How To Make Bay Leaf Tea For Your Acne & Other Beauty Needs — PHOTOS

For most of us, bay leaves are the flavorful herbs that we maneuver our forks around while eating delicious homemade pasta sauce. You may not want to consume them, but your skin will love a topical bay leaf treatment for acne and other excellent DIY beauty treatments. In ancient times, bay leaves allegedly gained notoriety for their ability to alleviate bee and wasp stings. These days, bay leaves are used to ease indigestion and those skin woes that plague us all too often.

In case you are unfamiliar with bay leaves, they are pungent leaves of the bay tree that are commonly used in flavoring dishes because of their rich aroma. The benefits of bay leaves can be obtained from bay leaf oil, dried bay leaves, and fresh bay leaves. Rich in antioxidants, bay leaves are antiseptic and antibacterial which is a significant trait in any natural care ingredient you wish to use to treat acne because bacteria can build up in the sebaceous glands causing outbreaks. Not only are bay leaves used for topical acne treatments, but the anti-inflammatory properties can bring down puffiness in the skin without causing loss of moisture. Sources at Stylecraze state that bay leaves are rejuvenating and moisturizing.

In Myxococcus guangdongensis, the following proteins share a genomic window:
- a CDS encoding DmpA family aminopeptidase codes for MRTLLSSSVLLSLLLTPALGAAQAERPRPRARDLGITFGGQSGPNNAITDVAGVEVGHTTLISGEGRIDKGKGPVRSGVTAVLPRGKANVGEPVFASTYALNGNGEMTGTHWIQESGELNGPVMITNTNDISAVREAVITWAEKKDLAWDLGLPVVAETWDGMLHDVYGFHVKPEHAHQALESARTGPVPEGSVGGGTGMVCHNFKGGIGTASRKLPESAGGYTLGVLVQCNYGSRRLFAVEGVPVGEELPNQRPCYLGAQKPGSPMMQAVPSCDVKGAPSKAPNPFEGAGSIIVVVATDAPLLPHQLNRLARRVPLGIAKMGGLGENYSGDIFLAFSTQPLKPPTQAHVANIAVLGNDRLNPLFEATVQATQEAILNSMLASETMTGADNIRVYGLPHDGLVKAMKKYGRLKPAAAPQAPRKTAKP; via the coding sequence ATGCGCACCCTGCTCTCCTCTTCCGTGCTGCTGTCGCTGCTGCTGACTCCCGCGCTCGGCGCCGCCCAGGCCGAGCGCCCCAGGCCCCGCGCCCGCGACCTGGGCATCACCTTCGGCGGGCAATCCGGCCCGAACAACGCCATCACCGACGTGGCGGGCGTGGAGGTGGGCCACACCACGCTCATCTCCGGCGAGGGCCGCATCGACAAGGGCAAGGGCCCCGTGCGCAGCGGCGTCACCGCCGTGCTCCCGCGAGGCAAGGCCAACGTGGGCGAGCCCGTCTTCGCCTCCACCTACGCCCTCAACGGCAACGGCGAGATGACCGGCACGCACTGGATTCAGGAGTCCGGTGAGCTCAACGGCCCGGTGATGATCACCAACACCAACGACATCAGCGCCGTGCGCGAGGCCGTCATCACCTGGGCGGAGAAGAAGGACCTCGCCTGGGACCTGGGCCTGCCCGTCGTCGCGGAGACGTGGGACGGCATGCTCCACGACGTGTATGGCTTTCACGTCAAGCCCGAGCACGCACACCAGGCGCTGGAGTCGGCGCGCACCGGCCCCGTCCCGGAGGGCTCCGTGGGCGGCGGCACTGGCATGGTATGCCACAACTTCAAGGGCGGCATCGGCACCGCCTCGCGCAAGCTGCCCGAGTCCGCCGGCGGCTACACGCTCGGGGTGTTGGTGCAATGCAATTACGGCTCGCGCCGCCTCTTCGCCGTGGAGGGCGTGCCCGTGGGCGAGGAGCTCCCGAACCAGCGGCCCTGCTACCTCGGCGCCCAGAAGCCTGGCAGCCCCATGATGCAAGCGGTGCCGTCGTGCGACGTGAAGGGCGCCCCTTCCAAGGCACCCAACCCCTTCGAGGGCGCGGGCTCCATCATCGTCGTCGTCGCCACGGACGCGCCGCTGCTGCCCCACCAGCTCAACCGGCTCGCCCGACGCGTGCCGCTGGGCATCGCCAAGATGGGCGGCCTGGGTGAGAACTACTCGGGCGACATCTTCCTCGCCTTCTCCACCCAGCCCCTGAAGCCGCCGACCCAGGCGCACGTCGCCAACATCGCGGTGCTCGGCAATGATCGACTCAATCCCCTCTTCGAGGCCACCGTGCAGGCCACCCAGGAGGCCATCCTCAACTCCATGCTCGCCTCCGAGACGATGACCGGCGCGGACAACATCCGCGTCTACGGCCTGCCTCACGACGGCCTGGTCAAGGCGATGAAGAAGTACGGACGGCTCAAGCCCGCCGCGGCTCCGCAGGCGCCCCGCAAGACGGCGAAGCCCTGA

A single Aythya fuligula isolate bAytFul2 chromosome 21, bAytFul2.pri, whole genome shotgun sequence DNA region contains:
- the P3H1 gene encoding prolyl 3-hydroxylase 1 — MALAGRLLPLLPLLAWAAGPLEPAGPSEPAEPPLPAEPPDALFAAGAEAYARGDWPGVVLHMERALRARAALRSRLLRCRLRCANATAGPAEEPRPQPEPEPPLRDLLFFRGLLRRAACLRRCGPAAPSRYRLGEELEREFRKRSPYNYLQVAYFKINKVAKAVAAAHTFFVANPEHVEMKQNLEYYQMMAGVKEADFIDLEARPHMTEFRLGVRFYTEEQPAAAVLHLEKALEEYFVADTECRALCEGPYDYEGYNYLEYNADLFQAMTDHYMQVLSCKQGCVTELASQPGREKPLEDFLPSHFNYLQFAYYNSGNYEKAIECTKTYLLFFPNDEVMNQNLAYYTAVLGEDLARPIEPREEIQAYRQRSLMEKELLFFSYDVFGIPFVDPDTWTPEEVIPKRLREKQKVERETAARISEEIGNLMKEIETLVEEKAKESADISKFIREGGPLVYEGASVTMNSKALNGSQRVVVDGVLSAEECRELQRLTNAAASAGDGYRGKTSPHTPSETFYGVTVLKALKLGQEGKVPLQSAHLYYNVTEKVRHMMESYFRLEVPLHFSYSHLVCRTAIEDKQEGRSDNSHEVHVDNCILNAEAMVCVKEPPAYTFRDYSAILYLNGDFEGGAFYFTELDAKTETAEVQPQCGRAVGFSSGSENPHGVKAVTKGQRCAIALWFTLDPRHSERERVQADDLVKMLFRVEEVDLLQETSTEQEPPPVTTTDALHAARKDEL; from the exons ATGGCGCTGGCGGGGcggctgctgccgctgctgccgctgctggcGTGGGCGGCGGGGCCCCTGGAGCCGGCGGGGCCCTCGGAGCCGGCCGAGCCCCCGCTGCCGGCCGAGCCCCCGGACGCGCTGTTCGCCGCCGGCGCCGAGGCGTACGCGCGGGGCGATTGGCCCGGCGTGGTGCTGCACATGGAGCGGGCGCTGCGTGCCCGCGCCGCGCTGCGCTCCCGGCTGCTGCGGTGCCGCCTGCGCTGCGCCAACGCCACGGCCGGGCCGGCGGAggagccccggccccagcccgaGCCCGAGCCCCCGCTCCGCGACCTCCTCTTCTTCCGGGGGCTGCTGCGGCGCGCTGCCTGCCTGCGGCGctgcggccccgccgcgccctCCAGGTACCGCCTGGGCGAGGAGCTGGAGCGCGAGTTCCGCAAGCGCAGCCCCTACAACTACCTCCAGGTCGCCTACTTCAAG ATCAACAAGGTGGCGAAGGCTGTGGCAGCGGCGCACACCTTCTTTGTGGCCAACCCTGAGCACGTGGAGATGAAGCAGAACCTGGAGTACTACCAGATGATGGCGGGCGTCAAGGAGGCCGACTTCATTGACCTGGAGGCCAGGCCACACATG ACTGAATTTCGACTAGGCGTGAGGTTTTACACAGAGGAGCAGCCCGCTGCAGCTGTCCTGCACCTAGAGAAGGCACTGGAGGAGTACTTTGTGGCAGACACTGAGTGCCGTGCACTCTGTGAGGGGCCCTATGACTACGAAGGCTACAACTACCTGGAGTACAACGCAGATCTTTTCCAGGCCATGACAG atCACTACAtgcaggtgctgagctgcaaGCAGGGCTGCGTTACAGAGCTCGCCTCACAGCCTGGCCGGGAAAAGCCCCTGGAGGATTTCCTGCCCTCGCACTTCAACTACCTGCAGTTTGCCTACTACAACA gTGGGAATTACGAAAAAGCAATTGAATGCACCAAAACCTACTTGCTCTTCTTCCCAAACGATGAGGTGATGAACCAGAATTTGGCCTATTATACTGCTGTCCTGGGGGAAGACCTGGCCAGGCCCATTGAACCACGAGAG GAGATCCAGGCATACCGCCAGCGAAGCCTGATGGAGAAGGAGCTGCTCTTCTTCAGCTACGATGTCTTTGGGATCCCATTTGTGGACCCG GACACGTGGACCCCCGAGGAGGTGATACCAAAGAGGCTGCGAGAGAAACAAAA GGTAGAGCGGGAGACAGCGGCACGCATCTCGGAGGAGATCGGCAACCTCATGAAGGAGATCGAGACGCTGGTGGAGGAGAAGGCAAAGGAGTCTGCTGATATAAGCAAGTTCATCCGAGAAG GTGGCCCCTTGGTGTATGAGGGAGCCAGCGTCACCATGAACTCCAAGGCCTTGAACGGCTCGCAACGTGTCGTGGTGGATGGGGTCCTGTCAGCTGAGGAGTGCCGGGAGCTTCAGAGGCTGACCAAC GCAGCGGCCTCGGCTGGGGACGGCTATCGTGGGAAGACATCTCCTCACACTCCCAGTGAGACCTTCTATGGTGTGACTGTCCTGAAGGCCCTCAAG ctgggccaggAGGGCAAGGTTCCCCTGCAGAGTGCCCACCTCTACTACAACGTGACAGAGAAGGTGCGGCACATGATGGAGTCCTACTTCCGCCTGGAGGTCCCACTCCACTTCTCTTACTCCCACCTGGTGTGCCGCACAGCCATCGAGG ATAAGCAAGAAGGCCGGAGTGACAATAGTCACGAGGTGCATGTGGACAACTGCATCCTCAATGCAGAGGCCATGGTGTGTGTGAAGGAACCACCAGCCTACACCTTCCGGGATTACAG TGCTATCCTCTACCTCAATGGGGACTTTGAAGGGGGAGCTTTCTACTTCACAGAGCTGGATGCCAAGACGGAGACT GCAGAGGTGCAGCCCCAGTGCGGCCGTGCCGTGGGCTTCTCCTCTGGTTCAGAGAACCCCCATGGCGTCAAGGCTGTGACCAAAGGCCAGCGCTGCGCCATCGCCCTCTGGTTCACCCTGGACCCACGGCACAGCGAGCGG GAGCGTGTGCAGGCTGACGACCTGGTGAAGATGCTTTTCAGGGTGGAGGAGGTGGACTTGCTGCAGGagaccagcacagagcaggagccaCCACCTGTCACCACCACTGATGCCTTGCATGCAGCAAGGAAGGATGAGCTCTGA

As with many organic beauty remedies, there isn't much conclusive scientific evidence that proves the benefits of bay leaves. However, I've found that applying a homemade bay leaf team to my face calms down my acne without leaving my skin dry or flake. If you want to give it a go, here's how you can make a bay leaf tea for your future beauty needs.

1. Pick Your Bay Leaves Wisely

Once you make a bay leaf tea, you'll be able to truly see the versatility of this herb. Since you'll be using this tea on your skin/scalp, purchase an organic form to maximize your results.

2. Boil Water

Bring four cups of water to a boil, keeping your water on high. I like to use filtered water or double-boiled water for anything I'm applying on my skin, especially if I'm in an area where the water is hard.

3. Add Bay Leaves To Low Boil

Once your water has begun to boil, add six whole, dried bay leaves. You don't need the water to be at a roaring boil — just slightly bubbling for a nice simmer to brew. If you are looking for a stronger tea because you plan on diluting the mixture further with other earthy ingredients, add a few more leaves.

4. Brew Bay Leaves

Let the leaves simmer at a low-medium heat for about 20 minutes, you'll notice the smell will become stronger and the water will begin to color.

5. Strain The Bay Leaves

Strain the bay leaves out of the liquid by using a coriander, with a bowl underneath to catch the liquid. Or you can remove the leaves with a spoon if they remained whole. Put the bay leaf tea in a sealable container and let it cool before using topically.

6. Use The Tea

Use your bay leaf tea for an all-natural no 'poo cleanser, toner, acne treatment, or astringent. Or you can add bay leaves to do a DIY facial steam that will slowly open your pores and draw out those pesky impurities!

Image: Eskymaks/Fotolia; Kristin Collins Jackson (6)